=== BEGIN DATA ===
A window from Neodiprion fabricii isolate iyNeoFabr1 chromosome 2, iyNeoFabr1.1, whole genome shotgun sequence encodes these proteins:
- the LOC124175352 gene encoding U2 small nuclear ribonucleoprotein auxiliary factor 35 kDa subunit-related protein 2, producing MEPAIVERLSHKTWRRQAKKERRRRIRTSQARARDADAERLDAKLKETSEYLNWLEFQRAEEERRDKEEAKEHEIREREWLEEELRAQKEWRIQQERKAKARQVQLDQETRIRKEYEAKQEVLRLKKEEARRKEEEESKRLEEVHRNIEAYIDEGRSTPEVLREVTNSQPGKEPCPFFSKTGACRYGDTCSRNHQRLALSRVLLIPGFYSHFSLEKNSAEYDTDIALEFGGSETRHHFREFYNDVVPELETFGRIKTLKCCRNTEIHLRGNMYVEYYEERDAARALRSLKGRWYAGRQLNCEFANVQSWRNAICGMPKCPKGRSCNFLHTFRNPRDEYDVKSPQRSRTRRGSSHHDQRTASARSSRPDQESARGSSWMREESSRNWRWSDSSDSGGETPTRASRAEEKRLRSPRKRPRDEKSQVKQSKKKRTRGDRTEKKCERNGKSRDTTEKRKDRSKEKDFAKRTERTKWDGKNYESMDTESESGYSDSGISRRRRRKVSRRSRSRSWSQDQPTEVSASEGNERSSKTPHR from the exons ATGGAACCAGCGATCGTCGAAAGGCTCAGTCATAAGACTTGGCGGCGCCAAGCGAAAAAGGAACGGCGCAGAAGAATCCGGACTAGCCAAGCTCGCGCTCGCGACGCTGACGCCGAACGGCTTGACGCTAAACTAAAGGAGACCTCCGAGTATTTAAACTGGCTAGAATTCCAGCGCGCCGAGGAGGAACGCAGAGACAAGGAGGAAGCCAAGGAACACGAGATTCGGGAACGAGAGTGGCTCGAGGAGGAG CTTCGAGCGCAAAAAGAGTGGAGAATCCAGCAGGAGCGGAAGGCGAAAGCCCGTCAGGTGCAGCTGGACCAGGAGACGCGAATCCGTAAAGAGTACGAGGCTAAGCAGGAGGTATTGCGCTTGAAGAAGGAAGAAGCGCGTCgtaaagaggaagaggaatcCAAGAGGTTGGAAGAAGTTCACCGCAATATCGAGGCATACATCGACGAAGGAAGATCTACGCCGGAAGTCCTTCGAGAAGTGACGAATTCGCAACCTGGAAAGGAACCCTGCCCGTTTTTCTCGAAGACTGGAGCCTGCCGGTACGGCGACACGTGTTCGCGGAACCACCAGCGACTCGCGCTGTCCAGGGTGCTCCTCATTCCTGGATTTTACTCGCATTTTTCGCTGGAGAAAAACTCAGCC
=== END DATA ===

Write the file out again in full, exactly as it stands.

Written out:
A window from Neodiprion fabricii isolate iyNeoFabr1 chromosome 2, iyNeoFabr1.1, whole genome shotgun sequence encodes these proteins:
- the LOC124175352 gene encoding U2 small nuclear ribonucleoprotein auxiliary factor 35 kDa subunit-related protein 2, producing MEPAIVERLSHKTWRRQAKKERRRRIRTSQARARDADAERLDAKLKETSEYLNWLEFQRAEEERRDKEEAKEHEIREREWLEEELRAQKEWRIQQERKAKARQVQLDQETRIRKEYEAKQEVLRLKKEEARRKEEEESKRLEEVHRNIEAYIDEGRSTPEVLREVTNSQPGKEPCPFFSKTGACRYGDTCSRNHQRLALSRVLLIPGFYSHFSLEKNSAEYDTDIALEFGGSETRHHFREFYNDVVPELETFGRIKTLKCCRNTEIHLRGNMYVEYYEERDAARALRSLKGRWYAGRQLNCEFANVQSWRNAICGMPKCPKGRSCNFLHTFRNPRDEYDVKSPQRSRTRRGSSHHDQRTASARSSRPDQESARGSSWMREESSRNWRWSDSSDSGGETPTRASRAEEKRLRSPRKRPRDEKSQVKQSKKKRTRGDRTEKKCERNGKSRDTTEKRKDRSKEKDFAKRTERTKWDGKNYESMDTESESGYSDSGISRRRRRKVSRRSRSRSWSQDQPTEVSASEGNERSSKTPHR from the exons ATGGAACCAGCGATCGTCGAAAGGCTCAGTCATAAGACTTGGCGGCGCCAAGCGAAAAAGGAACGGCGCAGAAGAATCCGGACTAGCCAAGCTCGCGCTCGCGACGCTGACGCCGAACGGCTTGACGCTAAACTAAAGGAGACCTCCGAGTATTTAAACTGGCTAGAATTCCAGCGCGCCGAGGAGGAACGCAGAGACAAGGAGGAAGCCAAGGAACACGAGATTCGGGAACGAGAGTGGCTCGAGGAGGAG CTTCGAGCGCAAAAAGAGTGGAGAATCCAGCAGGAGCGGAAGGCGAAAGCCCGTCAGGTGCAGCTGGACCAGGAGACGCGAATCCGTAAAGAGTACGAGGCTAAGCAGGAGGTATTGCGCTTGAAGAAGGAAGAAGCGCGTCgtaaagaggaagaggaatcCAAGAGGTTGGAAGAAGTTCACCGCAATATCGAGGCATACATCGACGAAGGAAGATCTACGCCGGAAGTCCTTCGAGAAGTGACGAATTCGCAACCTGGAAAGGAACCCTGCCCGTTTTTCTCGAAGACTGGAGCCTGCCGGTACGGCGACACGTGTTCGCGGAACCACCAGCGACTCGCGCTGTCCAGGGTGCTCCTCATTCCTGGATTTTACTCGCATTTTTCGCTGGAGAAAAACTCAGCC